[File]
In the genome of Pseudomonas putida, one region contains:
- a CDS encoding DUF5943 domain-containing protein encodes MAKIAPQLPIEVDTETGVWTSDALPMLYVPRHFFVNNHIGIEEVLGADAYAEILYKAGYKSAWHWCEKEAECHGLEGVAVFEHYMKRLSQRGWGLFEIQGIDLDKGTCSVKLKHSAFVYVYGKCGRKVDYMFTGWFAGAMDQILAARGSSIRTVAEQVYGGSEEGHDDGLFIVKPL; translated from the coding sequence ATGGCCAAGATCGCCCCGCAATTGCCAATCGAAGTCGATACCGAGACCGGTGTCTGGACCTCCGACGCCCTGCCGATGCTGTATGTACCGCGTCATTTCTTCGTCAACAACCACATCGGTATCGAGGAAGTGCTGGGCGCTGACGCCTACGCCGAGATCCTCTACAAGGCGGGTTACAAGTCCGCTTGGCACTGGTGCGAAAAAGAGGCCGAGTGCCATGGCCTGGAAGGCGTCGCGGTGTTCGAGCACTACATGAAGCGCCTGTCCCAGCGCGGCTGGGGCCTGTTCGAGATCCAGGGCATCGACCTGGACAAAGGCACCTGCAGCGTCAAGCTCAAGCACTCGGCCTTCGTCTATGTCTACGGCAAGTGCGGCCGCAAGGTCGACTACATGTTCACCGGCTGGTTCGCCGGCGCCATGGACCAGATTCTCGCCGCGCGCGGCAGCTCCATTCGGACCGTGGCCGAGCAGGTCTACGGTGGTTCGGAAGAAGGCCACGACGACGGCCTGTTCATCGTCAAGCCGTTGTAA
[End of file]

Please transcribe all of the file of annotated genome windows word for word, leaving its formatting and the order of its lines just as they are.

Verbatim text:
In the genome of Pseudomonas putida, one region contains:
- a CDS encoding DUF5943 domain-containing protein encodes MAKIAPQLPIEVDTETGVWTSDALPMLYVPRHFFVNNHIGIEEVLGADAYAEILYKAGYKSAWHWCEKEAECHGLEGVAVFEHYMKRLSQRGWGLFEIQGIDLDKGTCSVKLKHSAFVYVYGKCGRKVDYMFTGWFAGAMDQILAARGSSIRTVAEQVYGGSEEGHDDGLFIVKPL; translated from the coding sequence ATGGCCAAGATCGCCCCGCAATTGCCAATCGAAGTCGATACCGAGACCGGTGTCTGGACCTCCGACGCCCTGCCGATGCTGTATGTACCGCGTCATTTCTTCGTCAACAACCACATCGGTATCGAGGAAGTGCTGGGCGCTGACGCCTACGCCGAGATCCTCTACAAGGCGGGTTACAAGTCCGCTTGGCACTGGTGCGAAAAAGAGGCCGAGTGCCATGGCCTGGAAGGCGTCGCGGTGTTCGAGCACTACATGAAGCGCCTGTCCCAGCGCGGCTGGGGCCTGTTCGAGATCCAGGGCATCGACCTGGACAAAGGCACCTGCAGCGTCAAGCTCAAGCACTCGGCCTTCGTCTATGTCTACGGCAAGTGCGGCCGCAAGGTCGACTACATGTTCACCGGCTGGTTCGCCGGCGCCATGGACCAGATTCTCGCCGCGCGCGGCAGCTCCATTCGGACCGTGGCCGAGCAGGTCTACGGTGGTTCGGAAGAAGGCCACGACGACGGCCTGTTCATCGTCAAGCCGTTGTAA